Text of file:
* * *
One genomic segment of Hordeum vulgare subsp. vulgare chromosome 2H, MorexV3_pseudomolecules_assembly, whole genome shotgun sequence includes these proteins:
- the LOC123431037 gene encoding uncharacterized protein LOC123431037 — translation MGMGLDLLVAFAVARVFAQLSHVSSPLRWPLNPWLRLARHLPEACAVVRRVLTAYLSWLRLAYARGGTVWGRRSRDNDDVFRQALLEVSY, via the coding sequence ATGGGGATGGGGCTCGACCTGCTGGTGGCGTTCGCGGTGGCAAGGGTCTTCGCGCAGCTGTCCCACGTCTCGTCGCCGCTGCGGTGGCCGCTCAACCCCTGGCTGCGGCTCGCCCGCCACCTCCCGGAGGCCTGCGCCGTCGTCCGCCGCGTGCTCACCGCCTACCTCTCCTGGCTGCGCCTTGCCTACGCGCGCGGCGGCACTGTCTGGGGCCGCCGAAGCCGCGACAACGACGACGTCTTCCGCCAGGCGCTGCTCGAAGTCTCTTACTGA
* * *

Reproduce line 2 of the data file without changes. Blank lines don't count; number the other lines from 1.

- the LOC123431037 gene encoding uncharacterized protein LOC123431037 — translation MGMGLDLLVAFAVARVFAQLSHVSSPLRWPLNPWLRLARHLPEACAVVRRVLTAYLSWLRLAYARGGTVWGRRSRDNDDVFRQALLEVSY, via the coding sequence ATGGGGATGGGGCTCGACCTGCTGGTGGCGTTCGCGGTGGCAAGGGTCTTCGCGCAGCTGTCCCACGTCTCGTCGCCGCTGCGGTGGCCGCTCAACCCCTGGCTGCGGCTCGCCCGCCACCTCCCGGAGGCCTGCGCCGTCGTCCGCCGCGTGCTCACCGCCTACCTCTCCTGGCTGCGCCTTGCCTACGCGCGCGGCGGCACTGTCTGGGGCCGCCGAAGCCGCGACAACGACGACGTCTTCCGCCAGGCGCTGCTCGAAGTCTCTTACTGA